With old people with ischemic stroke and other chronic

With the advent of technology and
ongoing research in U.S. healthcare, it is quite evident that the older
population is expected to live longer provided that continuous medical services
are readily available to this age group. However, a central question is whether
this population aging will be accompanied by sustained or improved health, an
improving quality of life, and sufficient social and economic resources. The
answer to this question lies partly in the ability of families and communities,
as well as modern social, political, economic, and health service delivery
systems, to provide optimal support to older persons. Being a physician from
another country and in the healthcare industry for over 10 years, I like to
make a difference in the lives of people especially those who represent
vulnerable age group. I have decided to do Health Management to put my medical
background and clinical expertise to use ensuring healthcare delivery to the
broader community. I believe that I bring a more holistic approach to
healthcare management. Careers in the healthcare field offer dependable and
rewarding work –particularly when you find a focus that’s a fit for you.
Working with the elderly provides many intrinsic rewards that you won’t
discover in any other healthcare sector. In past, I had several opportunities
to work with elderly people. Each experience taught me something new and
different. My most memorable epiphany happened when I was working in the ICU of
a large community hospital in the inner cities of Pakistan. My role and
responsibilities were to assist in managing and evaluating old people with
ischemic stroke and other chronic illnesses. For each patient, I had to review
the chart for any notes left by consultants or cross-covering caregivers and
after that, I was supposed to determine the patient’s symptoms, vital signs,
relevant physical findings, labs and x-rays, and medications. Relatives of
those who had been in intensive care praised my work in ICU and talked
positively about the reassurance and information staff and duty doctors had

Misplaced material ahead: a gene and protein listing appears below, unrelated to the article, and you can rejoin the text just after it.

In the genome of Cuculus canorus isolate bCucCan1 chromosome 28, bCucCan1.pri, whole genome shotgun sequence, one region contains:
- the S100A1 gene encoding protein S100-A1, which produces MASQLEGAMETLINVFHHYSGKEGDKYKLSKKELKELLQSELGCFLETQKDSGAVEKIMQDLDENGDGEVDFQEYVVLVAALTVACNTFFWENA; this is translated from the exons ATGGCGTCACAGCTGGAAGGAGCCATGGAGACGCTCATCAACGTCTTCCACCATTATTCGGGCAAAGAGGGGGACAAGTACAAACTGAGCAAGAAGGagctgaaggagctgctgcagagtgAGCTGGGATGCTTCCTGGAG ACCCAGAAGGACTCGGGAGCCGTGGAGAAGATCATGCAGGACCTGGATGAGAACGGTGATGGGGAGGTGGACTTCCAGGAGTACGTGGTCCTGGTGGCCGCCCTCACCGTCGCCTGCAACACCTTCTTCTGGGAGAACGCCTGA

given. It gave me immense satisfaction as I could see the reflection of my
grandparents in them. My own grandfather spent the last few months of his
precious life with us. Often, I felt that by having him around us during the last
few days of his life brightened up the days simply with his presence and a fade
smirk.

Now I look forward to going to work
with the elderly because I know they appreciate me helping them just as much as
I appreciate the memories they share with me. Moreover, I believe people who
work with the elderly derive most of their job satisfaction directly from the
relationships built with residents. That’s probably because elderly patients
are so appreciative. Good relationships between the elderly and those providing
their care are good for both parties. The better the relationships, the better
the patient outcomes. And the emotional attachment that healthcare workers have
with their elderly patients is often considered the greatest reward of their
jobs and the reason they stay for longer in their jobs. People from past
generations are like time machines. Through the stories they share you can
learn about them, their lives and what it was like to live, work and love in a previous
era. Often healthcare workers with the elderly find that they gain a new
perspective and deeper wisdom by listening to those who have lived through many
more years than they have, and it gives them a deeper appreciation for their
own lives and relationships.

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For a rewarding career in
healthcare, consider working with the elderly, you could make a real difference
in their lives –and your own. The elderly people  have a way of making you take a
step back from your own life and validate what is meaningful and what is not in
a world where we barely have time to look up from our phones.